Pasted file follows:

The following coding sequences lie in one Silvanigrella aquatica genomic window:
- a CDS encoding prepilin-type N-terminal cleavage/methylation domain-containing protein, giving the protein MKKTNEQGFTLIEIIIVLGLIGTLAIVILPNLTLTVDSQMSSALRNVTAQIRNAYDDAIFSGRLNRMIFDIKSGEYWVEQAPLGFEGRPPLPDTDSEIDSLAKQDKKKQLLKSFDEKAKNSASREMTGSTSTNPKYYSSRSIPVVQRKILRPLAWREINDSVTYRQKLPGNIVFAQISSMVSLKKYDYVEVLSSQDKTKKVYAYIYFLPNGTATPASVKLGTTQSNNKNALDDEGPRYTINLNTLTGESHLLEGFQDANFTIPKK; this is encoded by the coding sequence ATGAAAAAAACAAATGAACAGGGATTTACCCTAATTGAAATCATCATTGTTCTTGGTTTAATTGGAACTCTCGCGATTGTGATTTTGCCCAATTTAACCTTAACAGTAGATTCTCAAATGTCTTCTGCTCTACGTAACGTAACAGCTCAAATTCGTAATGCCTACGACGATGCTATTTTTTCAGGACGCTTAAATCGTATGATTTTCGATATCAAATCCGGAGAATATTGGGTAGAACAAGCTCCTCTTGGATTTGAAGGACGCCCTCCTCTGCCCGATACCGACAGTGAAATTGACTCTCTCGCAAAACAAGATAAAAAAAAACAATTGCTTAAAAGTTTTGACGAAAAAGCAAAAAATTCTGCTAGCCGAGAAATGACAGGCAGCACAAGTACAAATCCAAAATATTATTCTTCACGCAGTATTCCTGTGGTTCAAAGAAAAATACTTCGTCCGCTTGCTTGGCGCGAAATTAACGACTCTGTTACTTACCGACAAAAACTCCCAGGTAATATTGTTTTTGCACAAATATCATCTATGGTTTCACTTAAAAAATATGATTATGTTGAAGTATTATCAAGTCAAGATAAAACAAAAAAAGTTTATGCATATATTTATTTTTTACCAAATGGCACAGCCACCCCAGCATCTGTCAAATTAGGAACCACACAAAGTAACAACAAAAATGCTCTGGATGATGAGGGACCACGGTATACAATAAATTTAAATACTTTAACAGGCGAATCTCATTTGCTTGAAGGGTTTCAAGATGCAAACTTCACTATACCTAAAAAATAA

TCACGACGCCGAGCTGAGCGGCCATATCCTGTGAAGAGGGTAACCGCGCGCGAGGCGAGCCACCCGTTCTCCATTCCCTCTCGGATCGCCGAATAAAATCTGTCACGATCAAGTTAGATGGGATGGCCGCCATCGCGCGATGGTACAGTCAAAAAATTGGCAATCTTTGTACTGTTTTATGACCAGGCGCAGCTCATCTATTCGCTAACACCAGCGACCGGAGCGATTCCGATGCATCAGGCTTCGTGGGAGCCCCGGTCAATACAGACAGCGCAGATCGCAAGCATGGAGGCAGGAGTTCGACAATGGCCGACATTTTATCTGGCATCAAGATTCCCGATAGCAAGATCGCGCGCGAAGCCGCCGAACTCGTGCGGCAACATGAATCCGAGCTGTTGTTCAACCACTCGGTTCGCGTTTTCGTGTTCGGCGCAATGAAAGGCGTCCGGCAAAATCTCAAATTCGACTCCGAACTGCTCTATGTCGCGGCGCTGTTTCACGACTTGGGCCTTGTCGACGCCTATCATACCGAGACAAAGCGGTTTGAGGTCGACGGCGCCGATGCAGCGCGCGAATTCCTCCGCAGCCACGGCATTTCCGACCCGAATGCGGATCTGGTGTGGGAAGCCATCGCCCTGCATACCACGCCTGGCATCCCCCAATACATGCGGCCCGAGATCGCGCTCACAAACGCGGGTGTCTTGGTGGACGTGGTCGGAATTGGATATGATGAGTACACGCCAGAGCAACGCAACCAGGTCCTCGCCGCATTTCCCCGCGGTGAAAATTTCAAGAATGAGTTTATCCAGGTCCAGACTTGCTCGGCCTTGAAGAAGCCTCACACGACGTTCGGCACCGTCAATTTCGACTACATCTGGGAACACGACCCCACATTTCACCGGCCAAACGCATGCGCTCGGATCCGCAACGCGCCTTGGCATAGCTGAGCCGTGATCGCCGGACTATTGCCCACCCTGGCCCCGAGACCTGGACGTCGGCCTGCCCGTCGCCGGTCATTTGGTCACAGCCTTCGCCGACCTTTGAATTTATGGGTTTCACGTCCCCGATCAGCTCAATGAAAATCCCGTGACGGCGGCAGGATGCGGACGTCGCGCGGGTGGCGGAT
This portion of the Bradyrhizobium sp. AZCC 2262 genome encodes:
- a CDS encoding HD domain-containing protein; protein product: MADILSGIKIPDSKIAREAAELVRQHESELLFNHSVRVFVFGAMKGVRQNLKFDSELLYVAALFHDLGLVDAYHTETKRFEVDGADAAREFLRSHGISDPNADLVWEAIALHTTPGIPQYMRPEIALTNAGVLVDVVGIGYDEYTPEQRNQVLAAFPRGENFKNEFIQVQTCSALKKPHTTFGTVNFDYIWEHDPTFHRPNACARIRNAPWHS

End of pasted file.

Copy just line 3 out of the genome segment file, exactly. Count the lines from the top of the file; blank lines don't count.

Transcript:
TCACGACGCCGAGCTGAGCGGCCATATCCTGTGAAGAGGGTAACCGCGCGCGAGGCGAGCCACCCGTTCTCCATTCCCTCTCGGATCGCCGAATAAAATCTGTCACGATCAAGTTAGATGGGATGGCCGCCATCGCGCGATGGTACAGTCAAAAAATTGGCAATCTTTGTACTGTTTTATGACCAGGCGCAGCTCATCTATTCGCTAACACCAGCGACCGGAGCGATTCCGATGCATCAGGCTTCGTGGGAGCCCCGGTCAATACAGACAGCGCAGATCGCAAGCATGGAGGCAGGAGTTCGACAATGGCCGACATTTTATCTGGCATCAAGATTCCCGATAGCAAGATCGCGCGCGAAGCCGCCGAACTCGTGCGGCAACATGAATCCGAGCTGTTGTTCAACCACTCGGTTCGCGTTTTCGTGTTCGGCGCAATGAAAGGCGTCCGGCAAAATCTCAAATTCGACTCCGAACTGCTCTATGTCGCGGCGCTGTTTCACGACTTGGGCCTTGTCGACGCCTATCATACCGAGACAAAGCGGTTTGAGGTCGACGGCGCCGATGCAGCGCGCGAATTCCTCCGCAGCCACGGCATTTCCGACCCGAATGCGGATCTGGTGTGGGAAGCCATCGCCCTGCATACCACGCCTGGCATCCCCCAATACATGCGGCCCGAGATCGCGCTCACAAACGCGGGTGTCTTGGTGGACGTGGTCGGAATTGGATATGATGAGTACACGCCAGAGCAACGCAACCAGGTCCTCGCCGCATTTCCCCGCGGTGAAAATTTCAAGAATGAGTTTATCCAGGTCCAGACTTGCTCGGCCTTGAAGAAGCCTCACACGACGTTCGGCACCGTCAATTTCGACTACATCTGGGAACACGACCCCACATTTCACCGGCCAAACGCATGCGCTCGGATCCGCAACGCGCCTTGGCATAGCTGAGCCGTGATCGCCGGACTATTGCCCACCCTGGCCCCGAGACCTGGACGTCGGCCTGCCCGTCGCCGGTCATTTGGTCACAGCCTTCGCCGACCTTTGAATTTATGGGTTTCACGTCCCCGATCAGCTCAATGAAAATCCCGTGACGGCGGCAGGATGCGGACGTCGCGCGGGTGGCGGAT